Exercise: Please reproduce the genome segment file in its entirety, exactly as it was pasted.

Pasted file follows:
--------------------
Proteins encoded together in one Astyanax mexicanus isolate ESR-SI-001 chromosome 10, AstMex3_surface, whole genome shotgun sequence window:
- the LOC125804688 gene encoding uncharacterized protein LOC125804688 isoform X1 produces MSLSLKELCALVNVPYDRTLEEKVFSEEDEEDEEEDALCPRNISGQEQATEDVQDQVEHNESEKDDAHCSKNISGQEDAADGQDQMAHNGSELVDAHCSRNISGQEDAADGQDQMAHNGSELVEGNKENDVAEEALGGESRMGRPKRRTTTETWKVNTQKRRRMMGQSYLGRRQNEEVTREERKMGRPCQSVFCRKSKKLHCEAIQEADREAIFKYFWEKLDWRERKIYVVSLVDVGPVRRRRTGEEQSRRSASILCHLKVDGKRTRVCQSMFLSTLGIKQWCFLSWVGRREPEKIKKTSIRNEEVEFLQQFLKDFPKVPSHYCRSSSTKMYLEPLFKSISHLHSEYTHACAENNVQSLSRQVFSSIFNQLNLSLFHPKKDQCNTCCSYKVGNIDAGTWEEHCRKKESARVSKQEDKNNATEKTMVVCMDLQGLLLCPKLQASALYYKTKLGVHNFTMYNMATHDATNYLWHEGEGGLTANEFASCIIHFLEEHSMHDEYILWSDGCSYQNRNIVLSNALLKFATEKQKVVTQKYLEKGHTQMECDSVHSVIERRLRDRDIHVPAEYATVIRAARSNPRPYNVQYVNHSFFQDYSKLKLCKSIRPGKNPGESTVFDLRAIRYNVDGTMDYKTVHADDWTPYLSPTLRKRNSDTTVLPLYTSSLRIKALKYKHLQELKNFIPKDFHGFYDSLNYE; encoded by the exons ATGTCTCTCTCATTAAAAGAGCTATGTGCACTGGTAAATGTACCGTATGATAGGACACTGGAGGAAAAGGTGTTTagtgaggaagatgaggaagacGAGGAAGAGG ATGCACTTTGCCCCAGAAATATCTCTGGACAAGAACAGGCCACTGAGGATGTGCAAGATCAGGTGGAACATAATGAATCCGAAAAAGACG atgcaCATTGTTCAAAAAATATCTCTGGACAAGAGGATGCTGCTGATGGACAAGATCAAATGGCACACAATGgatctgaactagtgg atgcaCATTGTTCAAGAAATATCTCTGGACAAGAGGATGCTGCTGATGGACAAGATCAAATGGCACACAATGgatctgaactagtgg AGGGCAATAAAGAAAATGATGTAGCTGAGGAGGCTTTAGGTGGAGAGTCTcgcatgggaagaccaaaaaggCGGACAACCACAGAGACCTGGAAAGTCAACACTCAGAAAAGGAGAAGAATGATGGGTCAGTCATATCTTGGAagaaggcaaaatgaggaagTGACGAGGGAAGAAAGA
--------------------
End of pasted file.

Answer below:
Proteins encoded together in one Astyanax mexicanus isolate ESR-SI-001 chromosome 10, AstMex3_surface, whole genome shotgun sequence window:
- the LOC125804688 gene encoding uncharacterized protein LOC125804688 isoform X1 produces MSLSLKELCALVNVPYDRTLEEKVFSEEDEEDEEEDALCPRNISGQEQATEDVQDQVEHNESEKDDAHCSKNISGQEDAADGQDQMAHNGSELVDAHCSRNISGQEDAADGQDQMAHNGSELVEGNKENDVAEEALGGESRMGRPKRRTTTETWKVNTQKRRRMMGQSYLGRRQNEEVTREERKMGRPCQSVFCRKSKKLHCEAIQEADREAIFKYFWEKLDWRERKIYVVSLVDVGPVRRRRTGEEQSRRSASILCHLKVDGKRTRVCQSMFLSTLGIKQWCFLSWVGRREPEKIKKTSIRNEEVEFLQQFLKDFPKVPSHYCRSSSTKMYLEPLFKSISHLHSEYTHACAENNVQSLSRQVFSSIFNQLNLSLFHPKKDQCNTCCSYKVGNIDAGTWEEHCRKKESARVSKQEDKNNATEKTMVVCMDLQGLLLCPKLQASALYYKTKLGVHNFTMYNMATHDATNYLWHEGEGGLTANEFASCIIHFLEEHSMHDEYILWSDGCSYQNRNIVLSNALLKFATEKQKVVTQKYLEKGHTQMECDSVHSVIERRLRDRDIHVPAEYATVIRAARSNPRPYNVQYVNHSFFQDYSKLKLCKSIRPGKNPGESTVFDLRAIRYNVDGTMDYKTVHADDWTPYLSPTLRKRNSDTTVLPLYTSSLRIKALKYKHLQELKNFIPKDFHGFYDSLNYE; encoded by the exons ATGTCTCTCTCATTAAAAGAGCTATGTGCACTGGTAAATGTACCGTATGATAGGACACTGGAGGAAAAGGTGTTTagtgaggaagatgaggaagacGAGGAAGAGG ATGCACTTTGCCCCAGAAATATCTCTGGACAAGAACAGGCCACTGAGGATGTGCAAGATCAGGTGGAACATAATGAATCCGAAAAAGACG atgcaCATTGTTCAAAAAATATCTCTGGACAAGAGGATGCTGCTGATGGACAAGATCAAATGGCACACAATGgatctgaactagtgg atgcaCATTGTTCAAGAAATATCTCTGGACAAGAGGATGCTGCTGATGGACAAGATCAAATGGCACACAATGgatctgaactagtgg AGGGCAATAAAGAAAATGATGTAGCTGAGGAGGCTTTAGGTGGAGAGTCTcgcatgggaagaccaaaaaggCGGACAACCACAGAGACCTGGAAAGTCAACACTCAGAAAAGGAGAAGAATGATGGGTCAGTCATATCTTGGAagaaggcaaaatgaggaagTGACGAGGGAAGAAAGA